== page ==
If you've previously had a bad experience with any kind of screening or experienced sexual violence, sexual assault, trauma or pain, it can feel even worse. Ask the health team for their advice on how to deal with your psychological trauma and anxiety. You might want to request extra time for your appointment or ask specifically for a female doctor or nurse.
There are things you can do to arrive prepared on the day. Try to avoid having your smear during your period as blood cells can affect cell samples and alter the accuracy of the results from the laboratory.
Also think about what to wear. You will be asked to remove your undergarments and clothing from the waist down before lying on the examination table. Choosing a skirt can be a modest option to help you feel less exposed and more relaxed.
Your nurse or doctor will start by putting you at ease. They will take a brief medical history. They may make notes on your menstrual cycle, ask about any issues with your reproductive organs or yeast infections, and ask if you have any concerns. This is all perfectly normal.
You will be invited to lie back on an examination table with bent knees so the nurse can reach your cervix more easily.
The healthcare practitioner will usually use some lubricant to counteract vaginal dryness and slowly insert a speculum, either plastic or metal, into your vagina. They will open the speculum slightly and use a small implement to gather cervical cells for examination.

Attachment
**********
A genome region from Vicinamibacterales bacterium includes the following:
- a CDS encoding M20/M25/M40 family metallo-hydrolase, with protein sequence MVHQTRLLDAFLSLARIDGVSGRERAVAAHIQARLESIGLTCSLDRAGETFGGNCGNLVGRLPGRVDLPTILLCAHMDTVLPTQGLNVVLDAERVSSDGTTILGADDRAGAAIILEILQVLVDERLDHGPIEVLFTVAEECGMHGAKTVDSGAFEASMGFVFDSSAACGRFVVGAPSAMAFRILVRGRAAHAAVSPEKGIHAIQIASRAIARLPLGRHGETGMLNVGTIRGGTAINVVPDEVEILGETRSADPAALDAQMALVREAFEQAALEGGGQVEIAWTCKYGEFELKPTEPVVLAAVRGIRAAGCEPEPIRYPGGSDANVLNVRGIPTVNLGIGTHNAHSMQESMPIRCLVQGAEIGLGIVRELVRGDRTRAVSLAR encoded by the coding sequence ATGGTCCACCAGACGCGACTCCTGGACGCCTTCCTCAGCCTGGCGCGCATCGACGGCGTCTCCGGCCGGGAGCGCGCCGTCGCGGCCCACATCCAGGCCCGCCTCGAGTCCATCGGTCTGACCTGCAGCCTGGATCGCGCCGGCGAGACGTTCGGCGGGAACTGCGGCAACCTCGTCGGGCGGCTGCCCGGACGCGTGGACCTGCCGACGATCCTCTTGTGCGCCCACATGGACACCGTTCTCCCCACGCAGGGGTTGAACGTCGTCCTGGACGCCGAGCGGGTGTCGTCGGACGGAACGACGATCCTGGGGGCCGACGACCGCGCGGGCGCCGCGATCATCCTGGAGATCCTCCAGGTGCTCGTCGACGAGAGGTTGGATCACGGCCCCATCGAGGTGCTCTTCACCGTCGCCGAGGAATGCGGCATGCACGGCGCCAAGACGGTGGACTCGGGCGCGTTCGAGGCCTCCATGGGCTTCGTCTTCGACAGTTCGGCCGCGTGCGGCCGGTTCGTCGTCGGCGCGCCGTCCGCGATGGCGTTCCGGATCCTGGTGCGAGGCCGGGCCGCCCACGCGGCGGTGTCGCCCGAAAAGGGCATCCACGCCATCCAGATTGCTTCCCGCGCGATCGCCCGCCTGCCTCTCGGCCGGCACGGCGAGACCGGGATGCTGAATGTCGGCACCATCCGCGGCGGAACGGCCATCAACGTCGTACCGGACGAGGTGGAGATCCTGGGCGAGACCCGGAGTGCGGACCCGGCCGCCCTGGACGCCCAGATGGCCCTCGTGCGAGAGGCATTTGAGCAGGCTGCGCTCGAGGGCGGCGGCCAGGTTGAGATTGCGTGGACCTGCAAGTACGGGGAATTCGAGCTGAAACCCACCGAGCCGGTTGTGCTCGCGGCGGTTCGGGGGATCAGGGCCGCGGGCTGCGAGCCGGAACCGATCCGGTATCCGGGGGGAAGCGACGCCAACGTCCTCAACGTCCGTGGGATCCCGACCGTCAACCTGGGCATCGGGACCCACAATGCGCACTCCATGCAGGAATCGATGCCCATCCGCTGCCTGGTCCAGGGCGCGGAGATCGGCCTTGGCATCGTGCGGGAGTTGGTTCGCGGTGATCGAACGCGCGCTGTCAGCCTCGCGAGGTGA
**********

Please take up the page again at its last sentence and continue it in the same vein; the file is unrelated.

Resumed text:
Once the cell sample is taken, they will leave the room to allow you to get dressed in private.
If reading about this procedure makes your body tighten with anxiety there are a few things you can do to help you relax before, during and after your screening.
Practice relaxing and tightening your pelvic floor muscles in the days and moments before. The nurse will tell you exactly what they are doing so you can get ready to focus on your breathing and relax your vaginal muscles ready for speculum insertion. Focusing on these tasks takes your attention away from what's happening to help calm your mind and relax your body.
Embrace positive inner talk as you do so. Tell yourself how well you are doing in valuing your body and taking care of it by making sure any cell changes are caught early and you can avoid cancer treatments.
Focus on a picture or window on the wall and practice square breathing. Let your eyes work around the frame focusing up, across, down and around the sides of a picture or window. If there isn't one you can imagine it. Inhale for four, hold for four, exhale for four, then rest for four. This is a brilliant way to reduce stress and lower your heart rate through breathwork.
Try distraction. Watch a video clip or listen to music on your phone. You are replacing discomfort with a positive sensory experience in fixing on something you love.
This is a way of carrying forward the concept of Sensate focus therapy we share to associate good and relaxing experiences with touch. You can use these tools to reduce any negativity or anxiety that you associate with touch. During the process, think only about the texture, temperature and pressure you feel.
Pay attention to the positive in the whole experience and simply focus on what feels good.
Once you've learned how to relax for a pelvic exam, you should treat yourself to something you love. Go out for dinner or take a long walk. However you want to celebrate facing your fear and making a Pap smear easier.